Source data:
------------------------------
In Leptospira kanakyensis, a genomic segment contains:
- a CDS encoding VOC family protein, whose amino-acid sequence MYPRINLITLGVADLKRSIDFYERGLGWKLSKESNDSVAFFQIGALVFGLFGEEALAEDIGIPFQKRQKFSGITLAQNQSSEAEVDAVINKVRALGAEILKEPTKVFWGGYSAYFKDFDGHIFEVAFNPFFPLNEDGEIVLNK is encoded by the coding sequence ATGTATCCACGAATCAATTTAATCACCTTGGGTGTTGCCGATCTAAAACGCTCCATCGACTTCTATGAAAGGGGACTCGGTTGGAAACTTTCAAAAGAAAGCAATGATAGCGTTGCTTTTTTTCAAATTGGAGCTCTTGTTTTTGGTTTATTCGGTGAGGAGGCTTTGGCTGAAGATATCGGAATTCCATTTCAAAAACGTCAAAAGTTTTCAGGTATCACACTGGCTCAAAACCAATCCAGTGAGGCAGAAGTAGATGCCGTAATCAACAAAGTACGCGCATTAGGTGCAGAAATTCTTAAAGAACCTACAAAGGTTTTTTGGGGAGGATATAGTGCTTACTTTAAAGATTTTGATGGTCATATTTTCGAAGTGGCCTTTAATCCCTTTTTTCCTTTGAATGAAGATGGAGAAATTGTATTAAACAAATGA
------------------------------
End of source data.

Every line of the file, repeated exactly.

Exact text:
In Leptospira kanakyensis, a genomic segment contains:
- a CDS encoding VOC family protein, whose amino-acid sequence MYPRINLITLGVADLKRSIDFYERGLGWKLSKESNDSVAFFQIGALVFGLFGEEALAEDIGIPFQKRQKFSGITLAQNQSSEAEVDAVINKVRALGAEILKEPTKVFWGGYSAYFKDFDGHIFEVAFNPFFPLNEDGEIVLNK is encoded by the coding sequence ATGTATCCACGAATCAATTTAATCACCTTGGGTGTTGCCGATCTAAAACGCTCCATCGACTTCTATGAAAGGGGACTCGGTTGGAAACTTTCAAAAGAAAGCAATGATAGCGTTGCTTTTTTTCAAATTGGAGCTCTTGTTTTTGGTTTATTCGGTGAGGAGGCTTTGGCTGAAGATATCGGAATTCCATTTCAAAAACGTCAAAAGTTTTCAGGTATCACACTGGCTCAAAACCAATCCAGTGAGGCAGAAGTAGATGCCGTAATCAACAAAGTACGCGCATTAGGTGCAGAAATTCTTAAAGAACCTACAAAGGTTTTTTGGGGAGGATATAGTGCTTACTTTAAAGATTTTGATGGTCATATTTTCGAAGTGGCCTTTAATCCCTTTTTTCCTTTGAATGAAGATGGAGAAATTGTATTAAACAAATGA